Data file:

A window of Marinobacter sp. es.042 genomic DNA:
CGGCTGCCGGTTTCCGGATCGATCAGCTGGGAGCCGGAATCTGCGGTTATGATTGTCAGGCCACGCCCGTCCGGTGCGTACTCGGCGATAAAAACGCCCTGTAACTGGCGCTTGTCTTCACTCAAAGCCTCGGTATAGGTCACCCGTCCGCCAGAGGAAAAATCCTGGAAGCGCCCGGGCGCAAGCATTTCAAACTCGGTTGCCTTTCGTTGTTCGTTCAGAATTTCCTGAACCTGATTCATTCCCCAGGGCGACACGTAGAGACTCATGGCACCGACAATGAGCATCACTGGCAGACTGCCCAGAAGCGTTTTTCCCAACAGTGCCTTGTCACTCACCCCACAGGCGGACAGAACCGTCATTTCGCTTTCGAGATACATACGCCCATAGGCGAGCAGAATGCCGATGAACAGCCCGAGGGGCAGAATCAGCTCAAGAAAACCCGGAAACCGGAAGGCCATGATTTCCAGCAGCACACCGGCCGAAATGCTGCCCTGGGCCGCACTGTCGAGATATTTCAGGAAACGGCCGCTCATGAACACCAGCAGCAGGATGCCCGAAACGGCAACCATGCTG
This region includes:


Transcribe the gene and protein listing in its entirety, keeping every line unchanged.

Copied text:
A window of Marinobacter sp. es.042 genomic DNA:
CGGCTGCCGGTTTCCGGATCGATCAGCTGGGAGCCGGAATCTGCGGTTATGATTGTCAGGCCACGCCCGTCCGGTGCGTACTCGGCGATAAAAACGCCCTGTAACTGGCGCTTGTCTTCACTCAAAGCCTCGGTATAGGTCACCCGTCCGCCAGAGGAAAAATCCTGGAAGCGCCCGGGCGCAAGCATTTCAAACTCGGTTGCCTTTCGTTGTTCGTTCAGAATTTCCTGAACCTGATTCATTCCCCAGGGCGACACGTAGAGACTCATGGCACCGACAATGAGCATCACTGGCAGACTGCCCAGAAGCGTTTTTCCCAACAGTGCCTTGTCACTCACCCCACAGGCGGACAGAACCGTCATTTCGCTTTCGAGATACATACGCCCATAGGCGAGCAGAATGCCGATGAACAGCCCGAGGGGCAGAATCAGCTCAAGAAAACCCGGAAACCGGAAGGCCATGATTTCCAGCAGCACACCGGCCGAAATGCTGCCCTGGGCCGCACTGTCGAGATATTTCAGGAAACGGCCGCTCATGAACACCAGCAGCAGGATGCCCGAAACGGCAACCATGCTG
This region includes: